Table 2. Mean AL levels by parental and individuals’ socioeconomic position.

To estimate possible effects of social mobility on AL in DRM, diagonal intercepts (values of outcome variable of immobile individuals) and weight parameter are jointly used to specify a cell-specific intercept for each off-diagonal cell (specific downward and upward mobility trajectories) in the two-dimensional mobility table. After predicting values for all off-diagonal cells, the DRM approach specifies the effect of social mobility over and above the value of AL conditioned by specific characteristics of origin and destination socioeconomic positions. Social mobility variables and associated point estimates, βs, in DRM approach could be interpreted in the same way as in a conventional regression model, a reference category being a group of individuals with the same socioeconomic position as their parents. To test if the effect of the social origin on AL and the health implications of social mobility varied by the individuals’ socioeconomic position, their social mobility experiences, and other sociodemographic characteristics, in subsequent models we also derived point estimates for interaction terms between the weight parameters, social mobility, and confounding variables.

Lastly, as described in the Introduction section, we attempted to consider health selection of individuals into social mobility trajectories, which may also explain the later life health outcomes. For this purpose, we accounted for individuals’ initial health at Add Health Wave I. We first controlled for initial health variables and then fitted DRMs separately for individuals with good and with poor initial health status. All DRM estimates are derived using “drm” module in Stata 16 statistical software [86]. For various empirical applications of DRM approach in different countries and contexts readers can refer to studies on, among other areas, redistribution preferences [87], likelihood of smoking [88], attitudes toward immigrants [89].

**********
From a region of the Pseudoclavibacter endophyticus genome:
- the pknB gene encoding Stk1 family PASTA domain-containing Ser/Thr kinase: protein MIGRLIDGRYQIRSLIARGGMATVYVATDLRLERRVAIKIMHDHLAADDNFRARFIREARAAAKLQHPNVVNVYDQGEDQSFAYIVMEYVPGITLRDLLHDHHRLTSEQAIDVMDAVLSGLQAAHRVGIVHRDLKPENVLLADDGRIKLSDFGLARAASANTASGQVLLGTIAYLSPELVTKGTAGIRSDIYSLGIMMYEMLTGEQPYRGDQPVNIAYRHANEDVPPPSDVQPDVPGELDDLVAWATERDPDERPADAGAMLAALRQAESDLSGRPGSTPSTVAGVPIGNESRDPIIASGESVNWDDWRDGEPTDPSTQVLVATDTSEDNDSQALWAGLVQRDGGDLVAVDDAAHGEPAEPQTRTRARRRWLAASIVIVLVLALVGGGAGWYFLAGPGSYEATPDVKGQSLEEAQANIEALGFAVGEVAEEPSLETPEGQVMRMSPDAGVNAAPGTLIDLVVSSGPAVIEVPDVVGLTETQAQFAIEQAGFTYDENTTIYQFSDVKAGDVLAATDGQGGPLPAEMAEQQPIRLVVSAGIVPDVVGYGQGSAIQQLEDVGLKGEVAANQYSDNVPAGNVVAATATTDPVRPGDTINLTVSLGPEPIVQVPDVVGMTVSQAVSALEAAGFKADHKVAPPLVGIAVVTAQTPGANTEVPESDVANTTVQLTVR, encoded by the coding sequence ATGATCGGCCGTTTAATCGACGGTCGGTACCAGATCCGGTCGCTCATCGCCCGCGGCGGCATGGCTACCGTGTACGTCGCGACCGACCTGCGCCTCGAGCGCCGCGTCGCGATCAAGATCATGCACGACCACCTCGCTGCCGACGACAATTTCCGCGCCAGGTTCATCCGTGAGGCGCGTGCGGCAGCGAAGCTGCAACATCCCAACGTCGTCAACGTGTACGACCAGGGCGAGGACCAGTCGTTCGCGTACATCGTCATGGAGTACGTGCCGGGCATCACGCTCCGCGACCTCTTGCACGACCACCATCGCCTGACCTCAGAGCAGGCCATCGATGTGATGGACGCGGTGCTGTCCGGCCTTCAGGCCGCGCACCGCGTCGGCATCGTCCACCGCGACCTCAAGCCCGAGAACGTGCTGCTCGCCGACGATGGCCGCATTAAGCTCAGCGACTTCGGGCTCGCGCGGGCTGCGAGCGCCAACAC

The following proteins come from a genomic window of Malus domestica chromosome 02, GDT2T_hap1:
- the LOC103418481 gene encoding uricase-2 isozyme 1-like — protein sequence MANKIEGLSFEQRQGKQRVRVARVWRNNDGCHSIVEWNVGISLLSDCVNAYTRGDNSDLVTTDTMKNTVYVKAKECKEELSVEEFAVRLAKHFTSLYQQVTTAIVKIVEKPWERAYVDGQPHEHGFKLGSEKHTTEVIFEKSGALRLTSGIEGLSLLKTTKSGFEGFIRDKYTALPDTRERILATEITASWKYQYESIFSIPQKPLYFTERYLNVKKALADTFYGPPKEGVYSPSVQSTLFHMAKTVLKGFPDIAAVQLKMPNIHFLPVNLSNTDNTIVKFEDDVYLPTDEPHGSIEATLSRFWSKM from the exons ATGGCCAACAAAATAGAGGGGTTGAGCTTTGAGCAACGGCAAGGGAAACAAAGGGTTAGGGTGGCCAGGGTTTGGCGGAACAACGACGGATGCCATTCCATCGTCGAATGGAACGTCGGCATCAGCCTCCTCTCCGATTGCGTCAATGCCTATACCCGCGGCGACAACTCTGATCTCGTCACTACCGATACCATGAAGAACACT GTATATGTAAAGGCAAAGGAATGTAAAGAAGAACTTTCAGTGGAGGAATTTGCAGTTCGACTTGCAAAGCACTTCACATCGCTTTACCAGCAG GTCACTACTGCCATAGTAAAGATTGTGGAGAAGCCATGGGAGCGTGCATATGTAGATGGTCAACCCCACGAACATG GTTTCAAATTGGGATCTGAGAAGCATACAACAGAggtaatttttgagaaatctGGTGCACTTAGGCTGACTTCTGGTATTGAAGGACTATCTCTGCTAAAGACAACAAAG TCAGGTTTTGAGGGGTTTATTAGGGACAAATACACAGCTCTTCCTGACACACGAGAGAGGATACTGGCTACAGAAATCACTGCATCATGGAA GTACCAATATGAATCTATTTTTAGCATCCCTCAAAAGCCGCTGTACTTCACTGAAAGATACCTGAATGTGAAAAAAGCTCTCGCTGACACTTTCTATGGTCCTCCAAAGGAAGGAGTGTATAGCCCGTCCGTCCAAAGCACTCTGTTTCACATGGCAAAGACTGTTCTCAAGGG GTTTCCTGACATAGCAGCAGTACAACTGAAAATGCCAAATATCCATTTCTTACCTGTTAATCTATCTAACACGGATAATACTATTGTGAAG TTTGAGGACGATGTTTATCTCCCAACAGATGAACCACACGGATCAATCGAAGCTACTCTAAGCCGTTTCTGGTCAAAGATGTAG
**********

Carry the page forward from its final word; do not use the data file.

3. Results

3.1. Social gradient and descriptive mobility effects

Table 2 presents the mean levels of AL by individuals’ origin and destination socioeconomic positions. The diagonal cells consist of AL score for intergenerationally immobile individuals, while the remaining cells above and below the diagonal show, respectively, the mean AL score among upwardly and downwardly mobile individuals. Expectedly, the mean AL score is higher for immobile individuals with low socioeconomic position (0.20, CI 0.11,0.29) in comparison to immobile individuals with a high socioeconomic position (-0.32, CI -0.42,-0.22). Off diagonal cells also suggest that the upwardly mobile individuals have lower AL levels. A similar but inverse pattern can be observed for those who experienced downward mobility. These associations could be partially explained by the fact that the upwardly mobile groups do not include those who ended up in the bottom quintile, while downwardly mobile groups do not include those who ended up in the highest quintile. The latter also suggests that upwardly and downwardly mobile individuals differ by their social origin and destination positions and to disentangle these position effects from social mobility effects, we employed the above-described statistical approach—DRM.

3.2. Origin and destination weights and multivariable mobility effects

Table 3 presents findings from multivariable DRM estimations. In all models, we accounted for individuals’ age and gender, while in full models we also controlled for individuals’ race/ethnicity, urban/rural divide, and marital status. The results confirm the general patterns observed in Table 2. It is important to clarify that the coefficients for immobile individuals represent weighted mean values of AL for those who occupy diagonal cells in our two-dimensional five by five matrix. In all models, immobile individuals in the highest and lowest socioeconomic quintile, respectively, have significantly lower and higher AL scores than immobile individuals in the middle socioeconomic quintile.